I Learned About Boating From This: Capsize, Rescue and Lessons Learned

I Learned About Boating From This: Capsize, Rescue and Lessons Learned
Rescuing capsized boaters
This boater’s quick action saved lives.
Tim Bower

I live overlooking Lake Owasso, north of St. Paul, Minnesota. One early-spring morning, it was sunny, bright and 55 degrees. I looked out and saw an aluminum fishing boat upside down, with two people sitting on the hull.

I knew that I had to swing into action to perform a rescue. Ice-out was only two weeks prior, and the ­water was cold—probably around 40 to 50 degrees F. I ran out to my boat lift and cranked down my 17 Sea Ray. I did not wait for the blower to operate. I just headed over to the upside-down boat at full speed. Mistake No. 1: An ­explosion would have meant that I would need rescuing.

I arrived to find an older couple trembling with cold. Here I made ­mistake No. 2: I did not give them life jackets. Cold water saps the ability to swim. Instead, I just had them transfer to my boat via the swim platform. I asked the gentleman if he wanted me to tow the boat over to the launch area. Here I made mistake No. 3: I agreed to the tow. I should have taken them to shore to warm up in their car and retrieved the boat later.

Read Next: Getting Back in the Boat

I idled back to the dock towing the boat. Here I made mistake No. 4: I fussed around with the ­gentleman to prepare the boat for reloading on their trailer rather than getting the couple to their car to warm up. The lady was shivering. Finally, I got the boat on the trailer and returned home.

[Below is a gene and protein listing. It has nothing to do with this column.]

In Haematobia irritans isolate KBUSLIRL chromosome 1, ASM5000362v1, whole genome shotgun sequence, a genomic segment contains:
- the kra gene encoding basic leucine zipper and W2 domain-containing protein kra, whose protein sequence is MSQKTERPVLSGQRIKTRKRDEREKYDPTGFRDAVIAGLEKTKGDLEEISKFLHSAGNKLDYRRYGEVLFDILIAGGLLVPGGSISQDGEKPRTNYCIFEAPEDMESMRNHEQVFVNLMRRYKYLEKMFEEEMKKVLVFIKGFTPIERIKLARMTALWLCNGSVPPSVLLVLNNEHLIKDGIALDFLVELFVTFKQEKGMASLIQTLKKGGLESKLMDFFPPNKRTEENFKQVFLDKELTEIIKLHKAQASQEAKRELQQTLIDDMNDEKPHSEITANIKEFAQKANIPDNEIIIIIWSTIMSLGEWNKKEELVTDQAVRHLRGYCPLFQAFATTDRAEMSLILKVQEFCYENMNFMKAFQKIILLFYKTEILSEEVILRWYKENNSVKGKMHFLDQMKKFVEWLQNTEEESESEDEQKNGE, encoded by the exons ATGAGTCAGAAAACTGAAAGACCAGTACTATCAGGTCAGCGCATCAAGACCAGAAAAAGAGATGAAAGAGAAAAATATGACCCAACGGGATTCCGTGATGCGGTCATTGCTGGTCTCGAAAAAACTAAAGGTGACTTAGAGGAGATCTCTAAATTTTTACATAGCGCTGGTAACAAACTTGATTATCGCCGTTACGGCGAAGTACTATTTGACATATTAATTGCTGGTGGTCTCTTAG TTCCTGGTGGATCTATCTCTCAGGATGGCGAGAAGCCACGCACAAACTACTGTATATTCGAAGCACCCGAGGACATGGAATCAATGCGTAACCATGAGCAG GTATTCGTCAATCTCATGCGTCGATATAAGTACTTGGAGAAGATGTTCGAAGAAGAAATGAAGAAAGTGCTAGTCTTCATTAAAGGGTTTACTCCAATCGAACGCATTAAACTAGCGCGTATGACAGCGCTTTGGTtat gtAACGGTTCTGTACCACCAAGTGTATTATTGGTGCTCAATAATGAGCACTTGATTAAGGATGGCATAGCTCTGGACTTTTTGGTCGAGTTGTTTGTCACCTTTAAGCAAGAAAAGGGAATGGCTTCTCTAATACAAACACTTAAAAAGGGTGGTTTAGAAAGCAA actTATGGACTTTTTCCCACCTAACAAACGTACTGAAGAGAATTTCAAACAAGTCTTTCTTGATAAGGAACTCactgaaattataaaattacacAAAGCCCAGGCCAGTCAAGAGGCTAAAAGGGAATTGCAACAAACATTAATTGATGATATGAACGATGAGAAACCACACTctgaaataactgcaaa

All were safe at the end, with only loss of their fishing gear. In retrospect, I made another mistake: I failed to call 911 to get the sheriff out to assist. Their office is about a mile and a half away.

Peter Rhode
Roseville, Minnesota

[Shivering is the first sign of hypothermia. Hypothermia can be deadly, and warming a hypothermic person is the priority once they are out of the water. Dress for the water, not the weather, and don wool clothing and a hat when boating on cold water. —Ed.]

Wanted: Your Stories
Share your boating mistakes and mishaps so that your fellow boaters might learn from your experience. Send us your first-person accounts, including what went wrong, what you’d do differently, your name and your city, to [email protected] and use “ILAB” in the subject line. If your story is selected for publication, we’ll send you a $100 West Marine Gift Card!”

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